Tension Between Type One and Type Two Diabetics
One sad aspect of the diabetes world is the way people with the two major types of diabetes -- type 1 and type 2 -- sometimes seem more adversarial than supportive of each other.
Whenever there's an article about the "epidemic" of type 2 diabetes, there's apt to be a flurry of comments by parents of children with type 1 saying their children are innocent victims of a genetic disease and shouldn't be confused with those type 2s who have a "preventable disease" that they "brought on themselves" with their gluttonous and slothful lifestyles.
In fact, the genetic link to type 2 diabetes is stronger than that to type 1. And many type 1s have no understanding of how difficult it is when you're ravenously hungry all day and put on weight even when you eat very little.
Conversely, type 2s tend to complain that they have to follow severely restricted diets and can't pig out on carbohydrates and just cover the carbs by pushing a button on a pump, like the type 1s can.
They have no understanding of how difficult it is having to count every carb you eat and calculate how much insulin to inject to cover those carbs, how difficult it is to go low without warning, always worried about going into DKA, or how difficult it is to be the parent of a toddler dealing with this disease.
Some misunderstanding among patients is understandable. But it's upsetting when even endocrinologists spout this kind of thing. A recent article in the New York Times concerned a trial to prevent type 1 diabetes.
"It's not the kind of condition where you just take a pill and sort of forget about it," said Dr. Natasha Leibel, Ali's endocrinologist at Columbia University's Naomi Berrie Diabetes Center in Manhattan. "Managing Type 1 is an incredibly intensive life change."
"The key to preventing Type 1 is genetics."
"Where you just take a pill and sort of forget about it?" Is this what Dr. Berrie advises her type 2 patients to do? Does she have any conception of how much effort and dedication it takes to follow a rigid diet and exercise plan?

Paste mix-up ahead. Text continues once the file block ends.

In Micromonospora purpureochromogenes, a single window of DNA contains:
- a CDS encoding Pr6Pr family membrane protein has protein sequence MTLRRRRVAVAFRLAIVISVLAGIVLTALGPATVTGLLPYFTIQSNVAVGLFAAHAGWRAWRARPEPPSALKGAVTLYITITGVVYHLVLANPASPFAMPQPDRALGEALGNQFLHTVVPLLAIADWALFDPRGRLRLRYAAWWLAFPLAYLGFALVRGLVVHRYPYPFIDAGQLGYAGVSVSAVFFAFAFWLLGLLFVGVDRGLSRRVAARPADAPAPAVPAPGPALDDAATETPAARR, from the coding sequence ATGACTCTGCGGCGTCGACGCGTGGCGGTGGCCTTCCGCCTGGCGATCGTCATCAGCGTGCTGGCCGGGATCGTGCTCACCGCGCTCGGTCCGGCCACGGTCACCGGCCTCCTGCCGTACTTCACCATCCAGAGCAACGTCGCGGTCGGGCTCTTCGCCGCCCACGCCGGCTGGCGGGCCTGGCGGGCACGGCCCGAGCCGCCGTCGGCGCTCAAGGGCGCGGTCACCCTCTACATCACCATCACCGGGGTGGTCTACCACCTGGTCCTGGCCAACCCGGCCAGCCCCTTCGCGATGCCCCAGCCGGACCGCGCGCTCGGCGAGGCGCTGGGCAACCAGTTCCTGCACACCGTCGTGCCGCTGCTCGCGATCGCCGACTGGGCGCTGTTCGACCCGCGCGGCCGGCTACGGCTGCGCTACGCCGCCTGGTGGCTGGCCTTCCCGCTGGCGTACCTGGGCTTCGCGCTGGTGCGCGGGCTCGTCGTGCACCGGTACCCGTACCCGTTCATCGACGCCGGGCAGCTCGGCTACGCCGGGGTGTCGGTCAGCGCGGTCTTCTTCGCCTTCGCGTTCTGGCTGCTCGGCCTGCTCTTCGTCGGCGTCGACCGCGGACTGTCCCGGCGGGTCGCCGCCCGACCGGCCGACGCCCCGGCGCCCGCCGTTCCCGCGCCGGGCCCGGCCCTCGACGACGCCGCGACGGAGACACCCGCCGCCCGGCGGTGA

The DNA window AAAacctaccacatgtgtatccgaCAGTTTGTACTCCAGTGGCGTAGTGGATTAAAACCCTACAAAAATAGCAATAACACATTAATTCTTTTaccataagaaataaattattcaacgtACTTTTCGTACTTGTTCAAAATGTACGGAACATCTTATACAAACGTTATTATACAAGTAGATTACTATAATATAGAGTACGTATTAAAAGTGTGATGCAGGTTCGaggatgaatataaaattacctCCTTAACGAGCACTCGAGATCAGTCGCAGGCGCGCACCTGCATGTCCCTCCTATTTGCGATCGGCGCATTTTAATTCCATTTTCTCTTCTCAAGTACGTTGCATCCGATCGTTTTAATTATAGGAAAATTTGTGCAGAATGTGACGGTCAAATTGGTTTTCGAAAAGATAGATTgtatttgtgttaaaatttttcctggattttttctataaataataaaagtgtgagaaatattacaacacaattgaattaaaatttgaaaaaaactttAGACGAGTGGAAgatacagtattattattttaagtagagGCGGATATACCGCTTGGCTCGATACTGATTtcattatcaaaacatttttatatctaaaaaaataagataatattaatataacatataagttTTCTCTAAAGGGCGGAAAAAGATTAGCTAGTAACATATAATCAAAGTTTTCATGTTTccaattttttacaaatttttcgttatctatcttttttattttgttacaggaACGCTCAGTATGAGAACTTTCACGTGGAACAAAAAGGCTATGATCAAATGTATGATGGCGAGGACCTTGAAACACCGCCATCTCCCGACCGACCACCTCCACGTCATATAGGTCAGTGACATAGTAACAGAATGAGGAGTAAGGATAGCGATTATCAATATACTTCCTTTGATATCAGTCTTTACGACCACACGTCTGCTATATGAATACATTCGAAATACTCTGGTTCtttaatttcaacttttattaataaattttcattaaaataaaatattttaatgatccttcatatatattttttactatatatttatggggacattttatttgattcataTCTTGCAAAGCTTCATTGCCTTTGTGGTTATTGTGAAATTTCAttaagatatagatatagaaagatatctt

Doesn't she know that type 2 diabetes is genetic too? That the genetic link with type 2 is even stronger than that of type 1?
The sad thing about this adversarial approach --- "My diabetes is more serious than your diabetes" --- is that we all have so much in common. Science is learning that there are more similarities between the two types than we used to think. Research aimed at type 2 may benefit type 1, and research aimed at type 1 may benefit type 2.
For example, in fall 2006, researchers in Toronto made the surprising report that they could cure diabetic mice by manipulating the nerves to the pancreas. The mice used in the experiments, called NOD for nonobese diabetic, were analogous to type 1 human patients and had autoimmune destruction of their beta cells.
However, the researchers reported that the treatment also reduced insulin resistance in the beta cells and postulated that insulin resistance may play a large part in type 1 as well as type 2 diabetes.
And inflammation apparently plays a large part in causing type 1 as well. This same study showed that the treatment that reduced inflammation and normalized blood sugar levels in NOD (type 1 analogues) mice also reduced insulin resistance.
In other words, work done with mice that are analogous to type 1 human patients has produced results that may help type 2s as well as type 1s. And work on inflammation aimed at type 2s has produced results that may help type 1s.
I personally think that we all have the same disease, with some autoimmune destruction of beta cells and some insulin resistance. In type 1s, there's more immune dysfunction and little insulin resistance. In type 2s, there only a little immune dysfunction, not enough to show up on tests for GAD antibody, but a lot of insulin resistance.
I have no evidence for this. It's just intuition. So don't take my theory too seriously.
But I do think type 1s and type 2s should support each other instead of quibbling about where most of the research money is going or pointing a finger at one type and suggesting that those patients don't deserve as much help.
Diabetes stinks. No one understands it like the people who live with it 24/7, and we need all the support we can get. This year, let's all make New Year's resolutions to try to understand the types of diabetes we don't have and to support each other instead of throwing barbs.